Once or twice a week I’m in a meeting, someone blurts out their fantastic new idea, and I have to bite my tongue instead of saying “hey, we thought of that years ago!”
If you’re over 30 you’re probably beginning to have that thought yourself once in a while. My favorite is when someone pops up in a meeting and says “Hey, I had this great new idea that we should use the web [or phones, or whatever] for online learning.”
When I tell them that someone first did this in 1954, why do they get so bent out of shape? (And then ignore the comment and go right back to claiming the idea as their own…)
Illustration #1: Jerry Michalski (who I think agrees with me) points us at a 1992 paper by John Seeley Brown and Paul Duguid entitled Stolen Knowledge. In it they describe a number of dichotomies that are worth a few moments of thought. They’re talking about them in the context of situated learning, which takes place in the real world at just the right time [aha! you mean on phones? you mean this is not a new idea?], and they address topics like “instruction vs learning,” “explicit vs implicit,” and “individual vs social.” The title Stolen Knowledge comes from the fact that we so frequently learn in spite of our teachers – we “steal” knowledge from around the sides of the teacher‘s trajectory, rather than learning from direct transmission [my terms, not theirs].
Oh, but I should’t lose track of my point — ideas are being bandied about today (2009) as if they were newly-discovered. And in fact, JSB and Paul (and others who they were responding to) were talking about them almost 20 years ago. Does a concept first exist only when it pops into our mind? Is there no credit to be given to people who came up with these concepts years ago?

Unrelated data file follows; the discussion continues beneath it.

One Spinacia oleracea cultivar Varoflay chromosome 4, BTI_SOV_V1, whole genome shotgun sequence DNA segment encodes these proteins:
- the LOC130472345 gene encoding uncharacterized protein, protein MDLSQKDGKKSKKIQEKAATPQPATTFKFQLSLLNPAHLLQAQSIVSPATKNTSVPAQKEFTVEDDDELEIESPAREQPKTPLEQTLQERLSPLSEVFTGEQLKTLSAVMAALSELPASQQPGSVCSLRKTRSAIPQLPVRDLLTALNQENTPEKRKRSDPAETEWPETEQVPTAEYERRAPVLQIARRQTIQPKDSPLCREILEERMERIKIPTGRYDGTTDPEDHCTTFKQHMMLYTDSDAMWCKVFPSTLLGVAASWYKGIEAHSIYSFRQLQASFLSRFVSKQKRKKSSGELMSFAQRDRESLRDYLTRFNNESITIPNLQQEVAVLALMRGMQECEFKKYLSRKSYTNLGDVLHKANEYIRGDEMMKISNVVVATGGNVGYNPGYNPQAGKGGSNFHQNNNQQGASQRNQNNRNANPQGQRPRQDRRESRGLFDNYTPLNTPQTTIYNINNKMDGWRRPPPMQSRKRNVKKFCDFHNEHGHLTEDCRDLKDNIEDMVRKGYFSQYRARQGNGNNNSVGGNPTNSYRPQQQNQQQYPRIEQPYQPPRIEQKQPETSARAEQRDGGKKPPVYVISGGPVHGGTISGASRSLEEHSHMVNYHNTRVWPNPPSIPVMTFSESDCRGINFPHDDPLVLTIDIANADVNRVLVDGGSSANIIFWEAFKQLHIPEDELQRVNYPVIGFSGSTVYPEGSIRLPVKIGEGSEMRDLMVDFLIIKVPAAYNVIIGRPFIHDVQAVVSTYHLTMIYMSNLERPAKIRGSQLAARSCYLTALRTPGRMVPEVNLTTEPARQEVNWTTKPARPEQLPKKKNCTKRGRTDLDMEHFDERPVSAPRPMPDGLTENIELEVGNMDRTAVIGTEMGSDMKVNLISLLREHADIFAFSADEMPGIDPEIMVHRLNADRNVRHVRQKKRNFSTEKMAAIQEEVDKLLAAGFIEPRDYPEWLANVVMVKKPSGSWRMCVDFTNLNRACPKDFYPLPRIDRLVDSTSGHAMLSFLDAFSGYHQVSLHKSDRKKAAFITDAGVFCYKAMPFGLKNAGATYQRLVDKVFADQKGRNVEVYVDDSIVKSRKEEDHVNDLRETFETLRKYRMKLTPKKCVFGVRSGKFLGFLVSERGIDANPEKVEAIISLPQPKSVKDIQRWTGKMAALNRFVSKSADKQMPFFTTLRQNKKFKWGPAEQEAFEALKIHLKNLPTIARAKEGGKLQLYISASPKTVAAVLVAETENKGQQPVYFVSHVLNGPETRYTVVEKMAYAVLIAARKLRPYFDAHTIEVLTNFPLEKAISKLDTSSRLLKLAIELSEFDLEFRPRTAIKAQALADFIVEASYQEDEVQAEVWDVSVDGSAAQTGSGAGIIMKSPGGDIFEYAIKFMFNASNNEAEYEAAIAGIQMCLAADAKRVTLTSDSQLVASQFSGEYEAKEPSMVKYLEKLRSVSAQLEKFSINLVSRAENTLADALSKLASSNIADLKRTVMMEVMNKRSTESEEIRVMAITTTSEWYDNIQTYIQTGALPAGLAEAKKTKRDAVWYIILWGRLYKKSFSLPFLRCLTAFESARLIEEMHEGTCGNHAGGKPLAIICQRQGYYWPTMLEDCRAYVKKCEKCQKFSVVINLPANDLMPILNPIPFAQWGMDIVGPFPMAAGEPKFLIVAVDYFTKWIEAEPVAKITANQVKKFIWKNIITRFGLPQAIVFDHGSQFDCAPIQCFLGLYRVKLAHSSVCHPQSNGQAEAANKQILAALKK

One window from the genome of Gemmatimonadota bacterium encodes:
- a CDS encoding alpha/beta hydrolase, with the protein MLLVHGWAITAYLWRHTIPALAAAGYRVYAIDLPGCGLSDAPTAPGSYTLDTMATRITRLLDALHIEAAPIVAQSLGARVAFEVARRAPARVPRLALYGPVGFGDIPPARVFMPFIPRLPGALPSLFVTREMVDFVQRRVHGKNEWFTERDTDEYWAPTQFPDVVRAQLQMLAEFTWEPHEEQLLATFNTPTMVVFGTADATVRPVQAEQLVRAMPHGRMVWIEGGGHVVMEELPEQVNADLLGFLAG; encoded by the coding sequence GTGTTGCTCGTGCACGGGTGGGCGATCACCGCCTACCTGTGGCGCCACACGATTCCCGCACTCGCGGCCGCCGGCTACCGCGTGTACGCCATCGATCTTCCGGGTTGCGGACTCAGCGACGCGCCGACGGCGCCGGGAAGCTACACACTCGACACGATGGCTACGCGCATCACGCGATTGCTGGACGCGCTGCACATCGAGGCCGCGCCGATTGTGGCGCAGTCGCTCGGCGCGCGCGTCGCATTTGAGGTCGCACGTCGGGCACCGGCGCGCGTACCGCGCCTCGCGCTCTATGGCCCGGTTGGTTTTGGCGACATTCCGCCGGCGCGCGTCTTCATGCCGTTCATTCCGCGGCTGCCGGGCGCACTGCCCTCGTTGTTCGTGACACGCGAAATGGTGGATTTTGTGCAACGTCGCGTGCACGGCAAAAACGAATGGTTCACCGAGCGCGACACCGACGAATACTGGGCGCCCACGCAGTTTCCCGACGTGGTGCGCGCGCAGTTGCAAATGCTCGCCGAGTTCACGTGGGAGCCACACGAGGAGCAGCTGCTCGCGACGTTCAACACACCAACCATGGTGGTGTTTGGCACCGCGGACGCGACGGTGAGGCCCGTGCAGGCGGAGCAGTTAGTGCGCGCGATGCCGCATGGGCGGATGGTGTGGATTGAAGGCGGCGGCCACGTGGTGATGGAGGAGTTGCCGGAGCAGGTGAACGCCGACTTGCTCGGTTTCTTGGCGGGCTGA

This is the whole premise of academic publication, of course — that credit is given to the people who came up with the concepts we are building upon. When writing an academic paper, you must always thoroughly research, and then cite those who came before you.
But in today’s non-academic world, and especially in business, this process just doesn’t happen very often. I don’t think that it’s necessarily malicious, just negligent and a byproduct of the ways humans think. We frequently synthesize ideas without going back and cataloging all of the ideas that contributed to their generation.
Illustration #2: Ohboy, I was an offender too… In 1973, writing my doctoral dissertation, I made the same mistake. I was about 25 years old (as I said above, not yet 30) and I was involved in making computers communicate and enable computer-based learning. And on my dissertation committee was Gustave Rath (whom I count as a mentor of mine, along with 3 or 4 others), who it turns out had worked with B. F. Skinner in 1954 on a project to use an IBM 650 computer (leading to work on the IBM 1500) as a programmed instruction teaching machine. I made the mistakes of not discovering this fact and also not citing it in my dissertation. I think I missed it because the research paper was rather obscure, but of course I hadn’t really given much weight to the possibility that others had been working on the problem so much earlier than I had.
Illustration #3: And finally, Doug Engelbart and his crew of merry collaborators, developed so many new ideas in the 1960s that it’s hard to even count them. The mouse, the chording keyboard, overlaying text and motion video, hypertext, and the list continues. There are many, many references to Doug’s work, but I prefer to point you at a video of his 1968 demonstration which illustrates many of these in prototype form. The “Mother of All Demos.” How few times we see Doug recognized for these contributions to objects and forms we use hundreds of times every day.
Here’s the actual 1968 demo, preserved on Google video. The first few minutes are silent, then the demo begins with full video and audio. If you have time, watch the whole presentation. You’re seeing word process, split screens, overlays of text on video, and lots of things that you use every day on your computer today. And this was 40 years ago. (Or check out the demo at the Stanford “Mouse site”.)
 Jerry’s Twitter message was: “@jerrymichalski think of Twitter as you read this 1992 paper by JSB and Paul Duguid: http://www2.parc.com/ops/members/brown/papers/stolenknow.html”
 Gustave J. Rath Development of computer-based instruction in the 1950s IEEE reference. The IBM 1500-based instructional system. And the 1954 work on the IBM 650 is mentioned in this timeline overview in Wikipedia, which isn’t bad at all.